Abgoosht’s beauty is its regional diversity. The standard preparation includes chickpeas without tomato purée, while our recipe welcomes potatoes, red kidney beans, split peas, and a splash of tomato purée for a richer flavor profile.

The preparation of Abgoosht is straightforward but requires the slow fusion of its ingredients for full flavor. For best results, prepare it a day ahead until you add the red kidney beans. When it’s time to serve, reheat the stew, adding lemon juice and saffron for an aromatic and flavorful kick. Discover how to cook this Persian culinary staple and impress at your next gathering.

Abgoosht Ingredients: Key Elements of Persian Food

  • 3 lbs (1360 g) Beef Shank
  • 1 Can 15 oz. (425 g) Chickpeas
  • 1 Can 15 oz. (425 g) White Beans
  • 3 Garlic Cloves
  • 1 Large Onion
  • 5 Dried Limes
  • 2 Bunches Cilantro
  • 5 Small Potatoes
  • 5 Small Tomatoes
  • 1-2 tbsp Savory
  • Turmeric, Black Pepper Powder, Salt

9. Mirza Ghasemi

Mirza Ghasemi Recipe
Mirza Ghasemi: Smoky roasted eggplant, enriched with tomatoes, garlic, and eggs, a North Iranian specialty.

This mouth-watering local traditional Iranian food hails from the Northern regions of Iran, particularly Gilan province, known for its lush landscapes and culinary inventiveness. Mirza Ghasemi is a tantalizing blend of smoked eggplants, garlic, and tomatoes, graced by the flavors of turmeric and sometimes a hint of smoky saffron. This beloved vegetarian dish often appears on Iranian breakfast tables but is a treat that can be relished any time of the day.

Mirza Ghasemi Ingredients

  • 2 large eggplants
  • 4 cloves of garlic, minced
  • 2 ripe tomatoes, finely chopped
  • 1 teaspoon turmeric powder
  • Salt to taste
  • 2 tablespoons olive oil
  • 2 eggs (optional)
  • A pinch of saffron (optional)

10. Baghali Polo: A Unique Persian Food

Baghali Polo
Baqhali Polo is a fluffy rice mixed with dill and broad beans, often accompanied by tender lamb shanks.

Baghali Polo, a staple in Iranian cuisine, marries the fragrance of Basmati rice with the fresh taste of dill and the satisfying bite of fava beans. This classic dish frequently pairs with succulent lamb or tender chicken, enhancing its rich profile.

Celebrated during Nowruz, Iran’s New Year festivities, Baghali Polo embodies the freshness of spring with its green-hued ingredients. This dish not only delights the palate but also represents the joy and renewal that spring brings to the Persian table.

Baghali Polo Ingredients

  • 2 cups Basmati rice
  • 1 cup fresh dill, finely chopped
  • 1 cup fava beans, shelled
  • 1 teaspoon saffron, ground and dissolved in water
  • Salt to taste
  • 2 tablespoons butter or ghee
  • 1 tablespoon olive oil

Best Persian Cookbooks

Exploring Persian cuisine offers a delightful journey through a rich culinary heritage. Here are some top Persian cookbooks that bring the flavors of Iran right to your kitchen:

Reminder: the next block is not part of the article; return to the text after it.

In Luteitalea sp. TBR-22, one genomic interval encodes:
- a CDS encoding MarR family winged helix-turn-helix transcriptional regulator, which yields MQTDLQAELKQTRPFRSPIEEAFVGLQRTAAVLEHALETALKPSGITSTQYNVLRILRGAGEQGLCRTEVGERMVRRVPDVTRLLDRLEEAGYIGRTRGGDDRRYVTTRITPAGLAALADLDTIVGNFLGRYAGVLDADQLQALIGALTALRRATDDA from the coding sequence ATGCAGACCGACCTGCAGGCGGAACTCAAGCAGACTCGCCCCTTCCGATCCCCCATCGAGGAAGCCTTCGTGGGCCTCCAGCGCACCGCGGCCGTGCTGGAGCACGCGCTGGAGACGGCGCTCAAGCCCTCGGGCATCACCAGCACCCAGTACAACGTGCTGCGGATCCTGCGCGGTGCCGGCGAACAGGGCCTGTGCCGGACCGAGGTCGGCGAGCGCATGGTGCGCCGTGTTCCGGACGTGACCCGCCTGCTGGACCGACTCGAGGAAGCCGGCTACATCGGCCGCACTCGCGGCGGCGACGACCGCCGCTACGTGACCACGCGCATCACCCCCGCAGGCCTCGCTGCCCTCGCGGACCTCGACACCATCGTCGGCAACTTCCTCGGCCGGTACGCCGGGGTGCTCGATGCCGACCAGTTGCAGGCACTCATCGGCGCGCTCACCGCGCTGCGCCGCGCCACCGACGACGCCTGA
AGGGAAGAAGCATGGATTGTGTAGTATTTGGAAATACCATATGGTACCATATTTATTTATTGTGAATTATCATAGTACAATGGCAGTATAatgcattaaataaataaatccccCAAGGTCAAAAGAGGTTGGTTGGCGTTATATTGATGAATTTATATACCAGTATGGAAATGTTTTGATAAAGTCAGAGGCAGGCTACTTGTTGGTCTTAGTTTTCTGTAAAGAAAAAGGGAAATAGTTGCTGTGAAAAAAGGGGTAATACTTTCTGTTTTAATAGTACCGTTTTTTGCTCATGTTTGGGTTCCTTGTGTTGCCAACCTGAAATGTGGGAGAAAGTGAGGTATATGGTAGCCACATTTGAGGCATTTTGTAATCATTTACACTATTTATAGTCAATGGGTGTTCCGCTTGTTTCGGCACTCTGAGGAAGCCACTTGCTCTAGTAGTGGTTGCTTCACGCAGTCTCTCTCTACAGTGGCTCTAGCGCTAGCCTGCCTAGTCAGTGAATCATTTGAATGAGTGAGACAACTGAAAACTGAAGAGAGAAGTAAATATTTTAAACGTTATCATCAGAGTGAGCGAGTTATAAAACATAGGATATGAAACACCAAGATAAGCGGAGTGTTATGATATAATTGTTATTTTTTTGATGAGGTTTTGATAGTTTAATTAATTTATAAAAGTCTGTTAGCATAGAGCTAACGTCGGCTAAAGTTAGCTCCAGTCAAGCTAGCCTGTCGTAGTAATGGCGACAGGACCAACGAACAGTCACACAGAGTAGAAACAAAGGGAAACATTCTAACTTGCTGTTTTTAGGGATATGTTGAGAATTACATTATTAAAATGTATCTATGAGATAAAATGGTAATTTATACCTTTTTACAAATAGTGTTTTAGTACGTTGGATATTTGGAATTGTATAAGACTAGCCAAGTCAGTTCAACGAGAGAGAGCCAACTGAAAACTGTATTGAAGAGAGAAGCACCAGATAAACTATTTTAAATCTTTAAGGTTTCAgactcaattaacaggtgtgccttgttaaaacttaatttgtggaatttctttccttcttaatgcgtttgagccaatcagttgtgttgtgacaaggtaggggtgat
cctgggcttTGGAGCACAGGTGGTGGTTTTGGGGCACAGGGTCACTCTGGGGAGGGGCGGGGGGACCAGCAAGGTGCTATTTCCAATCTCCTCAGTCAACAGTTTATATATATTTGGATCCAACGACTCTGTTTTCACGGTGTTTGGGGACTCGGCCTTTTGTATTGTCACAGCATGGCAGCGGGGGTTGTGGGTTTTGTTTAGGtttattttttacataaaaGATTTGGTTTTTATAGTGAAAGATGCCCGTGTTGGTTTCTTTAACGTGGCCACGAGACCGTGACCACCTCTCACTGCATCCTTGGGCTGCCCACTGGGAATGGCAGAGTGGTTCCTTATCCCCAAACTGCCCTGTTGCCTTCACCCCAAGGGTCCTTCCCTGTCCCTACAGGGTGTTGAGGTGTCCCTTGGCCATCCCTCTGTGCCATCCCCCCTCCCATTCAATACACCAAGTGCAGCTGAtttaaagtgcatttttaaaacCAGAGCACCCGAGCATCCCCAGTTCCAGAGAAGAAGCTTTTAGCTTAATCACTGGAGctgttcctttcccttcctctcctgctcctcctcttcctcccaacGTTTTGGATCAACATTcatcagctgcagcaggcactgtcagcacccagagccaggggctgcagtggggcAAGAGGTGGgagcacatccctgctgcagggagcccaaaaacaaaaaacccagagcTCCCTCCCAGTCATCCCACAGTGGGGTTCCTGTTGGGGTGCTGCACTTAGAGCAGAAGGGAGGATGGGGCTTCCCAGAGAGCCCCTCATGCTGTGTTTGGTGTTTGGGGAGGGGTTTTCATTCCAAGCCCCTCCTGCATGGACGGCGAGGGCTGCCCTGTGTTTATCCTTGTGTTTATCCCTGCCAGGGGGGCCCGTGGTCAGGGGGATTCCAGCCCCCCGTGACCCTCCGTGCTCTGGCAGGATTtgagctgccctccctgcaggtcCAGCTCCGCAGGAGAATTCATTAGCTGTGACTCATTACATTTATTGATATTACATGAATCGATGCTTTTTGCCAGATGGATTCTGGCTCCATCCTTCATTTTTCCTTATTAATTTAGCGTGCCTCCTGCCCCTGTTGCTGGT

1. “Food of Life: Ancient Persian and Modern Iranian Cooking and Ceremonies” by Najmieh Batmanglij:

This comprehensive cookbook stands as a staple in Persian cooking. It combines traditional recipes with modern adaptations, accompanied by fascinating cultural insights and beautiful photography.

2. “Persiana: Recipes from the Middle East & Beyond” by Sabrina Ghayour:

Although not exclusively Persian, this book features a collection of Middle Eastern recipes with a significant number of Persian dishes. Ghayour’s approach is accessible and modern, perfect for cooks wanting to experiment with new flavors.

3. “The Saffron Tales: Recipes from the Persian Kitchen” by Yasmin Khan:

Khan brings to life the diverse cuisines of Iran through personal stories and recipes. This book offers a contemporary take on traditional dishes, making them approachable for home cooks.

4. “Joon: Persian Cooking Made Simple” by Najmieh Batmanglij:

Another gem from Najmieh Batmanglij, “Joon” focuses on simplifying Persian cuisine for everyday cooking without losing the essence of traditional flavors.

5. “Persian Cooking for a Healthy Kitchen” by Najmieh Batmanglij:

For health-conscious food lovers, this cookbook presents Persian recipes with a focus on fresh, natural ingredients and wholesome cooking methods.

6. “Bottom of the Pot: Persian Recipes and Stories” by Naz Deravian:

Deravian’s book beautifully intertwines family stories with authentic Persian recipes, providing an intimate look at the culture and its cuisine.

7. “The Enchantingly Easy Persian Cookbook: 100 Simple Recipes for Beloved Persian Food Favorites” by Shadi HasanzadeNemati:

Ideal for beginners, this book offers an easy approach to Persian cooking, with straightforward recipes that maintain the authenticity of the flavors.

Each of these cookbooks offers a unique perspective on Persian cuisine, from traditional dishes to contemporary adaptations.

The Bottom Line

Iranian cuisine offers more than just some Persian dishes; it’s an exploration of centuries-old culinary traditions that await your discovery. Each dish tells a story of the landscapes, history, and people of Iran. With flavors and ingredients as rich and diverse as its culture, Iranian food is an adventure for the palate, promising an authentic taste of Persia’s hospitality and heritage.

Whether you’re sampling the fresh herbs and tangy flavors of the Caspian Sea’s lush shores or the bold spices of the southern coast, the experience is bound to be unforgettable. So, plan your journey, book your travel or buy your travel services via OrientTrips with SURFIRAN, and prepare to indulge in a feast of senses. This is Iranian cuisine, where every bite is a passage through time and a celebration of flavor.